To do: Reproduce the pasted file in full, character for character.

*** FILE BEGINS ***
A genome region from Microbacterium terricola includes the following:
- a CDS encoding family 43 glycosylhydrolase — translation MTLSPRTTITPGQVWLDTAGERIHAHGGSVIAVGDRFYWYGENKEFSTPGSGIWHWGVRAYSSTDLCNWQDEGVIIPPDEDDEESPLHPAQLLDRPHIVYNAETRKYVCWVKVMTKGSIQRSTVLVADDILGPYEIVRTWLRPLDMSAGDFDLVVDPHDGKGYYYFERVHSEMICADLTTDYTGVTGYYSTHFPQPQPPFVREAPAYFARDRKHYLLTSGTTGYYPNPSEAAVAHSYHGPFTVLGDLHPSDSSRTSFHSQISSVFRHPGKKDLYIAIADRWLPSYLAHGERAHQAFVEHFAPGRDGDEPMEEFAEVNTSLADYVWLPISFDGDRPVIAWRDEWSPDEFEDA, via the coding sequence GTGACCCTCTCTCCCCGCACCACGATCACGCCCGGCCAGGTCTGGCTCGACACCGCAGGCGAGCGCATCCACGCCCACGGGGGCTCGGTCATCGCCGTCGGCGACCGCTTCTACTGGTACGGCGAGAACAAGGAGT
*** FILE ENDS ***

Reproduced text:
A genome region from Microbacterium terricola includes the following:
- a CDS encoding family 43 glycosylhydrolase — translation MTLSPRTTITPGQVWLDTAGERIHAHGGSVIAVGDRFYWYGENKEFSTPGSGIWHWGVRAYSSTDLCNWQDEGVIIPPDEDDEESPLHPAQLLDRPHIVYNAETRKYVCWVKVMTKGSIQRSTVLVADDILGPYEIVRTWLRPLDMSAGDFDLVVDPHDGKGYYYFERVHSEMICADLTTDYTGVTGYYSTHFPQPQPPFVREAPAYFARDRKHYLLTSGTTGYYPNPSEAAVAHSYHGPFTVLGDLHPSDSSRTSFHSQISSVFRHPGKKDLYIAIADRWLPSYLAHGERAHQAFVEHFAPGRDGDEPMEEFAEVNTSLADYVWLPISFDGDRPVIAWRDEWSPDEFEDA, via the coding sequence GTGACCCTCTCTCCCCGCACCACGATCACGCCCGGCCAGGTCTGGCTCGACACCGCAGGCGAGCGCATCCACGCCCACGGGGGCTCGGTCATCGCCGTCGGCGACCGCTTCTACTGGTACGGCGAGAACAAGGAGT